That it was repressed and rendered comparatively harmless was due to the wisdom and firmness of the Inquisition. This witch-madness was essentially a disease of the imagination, created and stimulated by the persecution of witchcraft. Whereever the inquisitor or civil magistrate went to destroy it by fire, a harvest of witches sprang up around his footsteps.
If some old crone repaid ill-treatment with a curse, and the cow of the offender chanced to die or his child to fall sick, she was marked as a witch; the judge had no difficulty in compelling such confession as he desired and in obtaining a goodly list of accomplices; everyone who had met with ill-luck hurried forward with his suspicions and accusations. The more the writings of the fashionable philosophers of France were denounced, the greater became the curiosity to examine them.
A History of the Inquisition of Spain; vol. 1 by Henry Charles Lea
If any other body in the State felt that its rights were invaded, the only recourse was to the sovereign and we have seen how, under the Hapsburgs, the crown, with scarce an exception, decided in its favor. One is that the main assaults on the ecclesiastical system of Spain, its members and its temporalities, were committed before toleration was extended to the heretic, for the secularization of church property, the abrogation of tithes and first fruits and the suppression of the regular Orders were chiefly effected by measures adopted between and Together they demonstrate that the terrors of the Inquisition were superfluous, and that the injuries which it inflicted on Spain were not compensated by any corresponding benefits, even from the stand-point of the Church.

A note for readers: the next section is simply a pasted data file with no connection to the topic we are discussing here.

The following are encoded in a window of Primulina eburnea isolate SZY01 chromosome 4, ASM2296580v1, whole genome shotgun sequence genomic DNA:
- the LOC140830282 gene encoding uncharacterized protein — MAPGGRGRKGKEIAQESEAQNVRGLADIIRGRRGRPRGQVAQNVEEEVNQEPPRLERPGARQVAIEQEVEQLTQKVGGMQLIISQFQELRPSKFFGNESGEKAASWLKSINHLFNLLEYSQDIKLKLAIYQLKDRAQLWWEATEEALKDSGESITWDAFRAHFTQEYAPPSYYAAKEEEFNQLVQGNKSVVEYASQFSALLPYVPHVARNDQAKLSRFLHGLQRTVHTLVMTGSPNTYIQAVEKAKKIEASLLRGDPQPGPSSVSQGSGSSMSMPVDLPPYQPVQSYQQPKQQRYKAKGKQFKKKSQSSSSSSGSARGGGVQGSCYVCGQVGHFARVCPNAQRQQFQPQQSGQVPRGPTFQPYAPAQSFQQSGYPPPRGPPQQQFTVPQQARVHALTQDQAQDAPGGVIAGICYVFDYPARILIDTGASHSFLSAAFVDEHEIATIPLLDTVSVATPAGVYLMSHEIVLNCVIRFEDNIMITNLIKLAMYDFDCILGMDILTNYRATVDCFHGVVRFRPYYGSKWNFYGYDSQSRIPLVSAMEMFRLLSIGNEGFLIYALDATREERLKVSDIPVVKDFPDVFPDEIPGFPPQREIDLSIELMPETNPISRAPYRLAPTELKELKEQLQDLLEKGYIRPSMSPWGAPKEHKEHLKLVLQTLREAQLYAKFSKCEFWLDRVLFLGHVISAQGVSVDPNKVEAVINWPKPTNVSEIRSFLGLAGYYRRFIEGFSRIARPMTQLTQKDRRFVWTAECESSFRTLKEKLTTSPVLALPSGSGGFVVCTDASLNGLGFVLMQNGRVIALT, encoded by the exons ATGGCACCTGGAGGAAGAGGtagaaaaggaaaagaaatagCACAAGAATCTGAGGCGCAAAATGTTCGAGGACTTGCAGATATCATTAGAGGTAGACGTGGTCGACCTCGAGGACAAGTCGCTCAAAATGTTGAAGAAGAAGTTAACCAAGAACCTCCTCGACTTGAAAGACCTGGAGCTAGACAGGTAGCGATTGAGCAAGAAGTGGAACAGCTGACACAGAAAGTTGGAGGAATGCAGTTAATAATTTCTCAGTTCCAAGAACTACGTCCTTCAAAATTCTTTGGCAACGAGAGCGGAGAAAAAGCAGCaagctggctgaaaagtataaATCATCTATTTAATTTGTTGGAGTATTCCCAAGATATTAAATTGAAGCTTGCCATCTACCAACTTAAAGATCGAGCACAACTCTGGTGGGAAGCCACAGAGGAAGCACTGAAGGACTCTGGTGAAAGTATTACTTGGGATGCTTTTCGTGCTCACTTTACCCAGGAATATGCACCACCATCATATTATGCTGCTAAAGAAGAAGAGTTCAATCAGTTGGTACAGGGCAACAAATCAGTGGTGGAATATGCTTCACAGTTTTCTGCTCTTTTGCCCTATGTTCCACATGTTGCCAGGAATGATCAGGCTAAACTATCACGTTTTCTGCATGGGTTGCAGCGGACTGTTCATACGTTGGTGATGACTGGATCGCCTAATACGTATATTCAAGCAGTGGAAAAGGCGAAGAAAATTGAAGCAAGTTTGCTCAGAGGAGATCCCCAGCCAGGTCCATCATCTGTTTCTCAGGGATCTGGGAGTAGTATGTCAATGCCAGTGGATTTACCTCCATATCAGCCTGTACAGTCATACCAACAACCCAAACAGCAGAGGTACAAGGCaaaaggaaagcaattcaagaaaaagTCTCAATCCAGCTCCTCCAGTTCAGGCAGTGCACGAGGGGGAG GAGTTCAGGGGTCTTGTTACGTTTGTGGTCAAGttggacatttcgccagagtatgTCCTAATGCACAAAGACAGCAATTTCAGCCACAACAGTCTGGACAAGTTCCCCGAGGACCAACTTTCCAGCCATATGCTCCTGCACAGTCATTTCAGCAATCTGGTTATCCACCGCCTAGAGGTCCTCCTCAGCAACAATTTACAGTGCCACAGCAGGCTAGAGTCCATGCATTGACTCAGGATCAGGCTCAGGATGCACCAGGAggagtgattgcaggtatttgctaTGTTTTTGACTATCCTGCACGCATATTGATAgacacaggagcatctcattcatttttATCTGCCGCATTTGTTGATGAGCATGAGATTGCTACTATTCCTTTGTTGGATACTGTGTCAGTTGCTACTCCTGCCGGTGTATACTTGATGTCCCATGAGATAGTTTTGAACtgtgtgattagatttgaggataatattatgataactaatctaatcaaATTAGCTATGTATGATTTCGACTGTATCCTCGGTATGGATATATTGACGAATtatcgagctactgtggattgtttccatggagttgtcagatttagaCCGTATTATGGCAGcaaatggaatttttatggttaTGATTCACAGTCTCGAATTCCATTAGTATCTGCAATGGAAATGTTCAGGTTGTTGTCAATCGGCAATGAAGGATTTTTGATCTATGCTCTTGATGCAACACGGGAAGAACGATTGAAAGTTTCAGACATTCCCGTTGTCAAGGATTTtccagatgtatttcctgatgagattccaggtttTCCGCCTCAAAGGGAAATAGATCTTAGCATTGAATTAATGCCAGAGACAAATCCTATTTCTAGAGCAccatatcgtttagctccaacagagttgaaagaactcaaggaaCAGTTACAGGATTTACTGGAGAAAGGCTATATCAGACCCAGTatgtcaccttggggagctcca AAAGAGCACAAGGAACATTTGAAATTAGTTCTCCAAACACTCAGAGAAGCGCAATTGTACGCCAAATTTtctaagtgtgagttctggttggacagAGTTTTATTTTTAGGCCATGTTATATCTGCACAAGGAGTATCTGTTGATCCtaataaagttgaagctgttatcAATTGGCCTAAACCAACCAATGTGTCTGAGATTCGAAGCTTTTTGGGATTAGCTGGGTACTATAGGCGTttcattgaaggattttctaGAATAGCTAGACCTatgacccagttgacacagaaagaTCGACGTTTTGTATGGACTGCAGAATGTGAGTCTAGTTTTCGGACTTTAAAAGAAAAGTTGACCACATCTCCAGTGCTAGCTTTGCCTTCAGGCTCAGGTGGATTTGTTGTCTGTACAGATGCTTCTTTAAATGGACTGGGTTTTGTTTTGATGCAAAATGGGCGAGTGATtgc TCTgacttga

As we have seen, it paid no attention to morals and thus taught the lesson that they were unimportant in comparison with accuracy of belief. No matter how dissolute was the conduct of the confessor with his spiritual daughters, he was safe so long as he did not commit a technical transgression inferring suspicion of misbelief as to the sacrament, and even when he neglected these precautions we have seen how benignant was the treatment extended to him.
History affords no parallel to such a skilfully organized system, working relentlessly through centuries.
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The inquisitors were men, not demons or angels, and when injustice and oppression were rife in the secular courts it would be folly not to expect them in the impenetrable recesses of the Holy Office. Never has the attempt been made so thoroughly, so continuously or with such means of success as in Spain, and never has the consequent retribution been so palpable and so severe. Book 1, Chapter 1, part 3.
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Book 1, Chapter 2, part 1. Book 1, Chapter 2, part 2. Book 1, Chapter 2, part 3. Book 1, Chapter 2, part 4. Book 1, Chapter 3, part 1. Book 1, Chapter 3, part 2. Book 1, Chapter 3, part 3. Book 1, Chapter 3, part 4. Book 1, Chapter 3, part 5. Book 1, Chapter 3, part 6. Book 1, Chapter 4, part 1. Book 1, Chapter 4, part 2. Book 1, Chapter 4, part 3. Book 1, Chapter 4, part 4. Book 1, Chapter 4, part 5. Book 1, Chapter 4, part 6.
History of the Inquisition of Spain, Vol. 2 by LEA, Henry Charles on Apple Podcasts
Book 1, Chapter 4, part 7. Book 1, Chapter 4, part 8. Book 1, Chapter 5, part 1. Book 1, Chapter 5, part 2.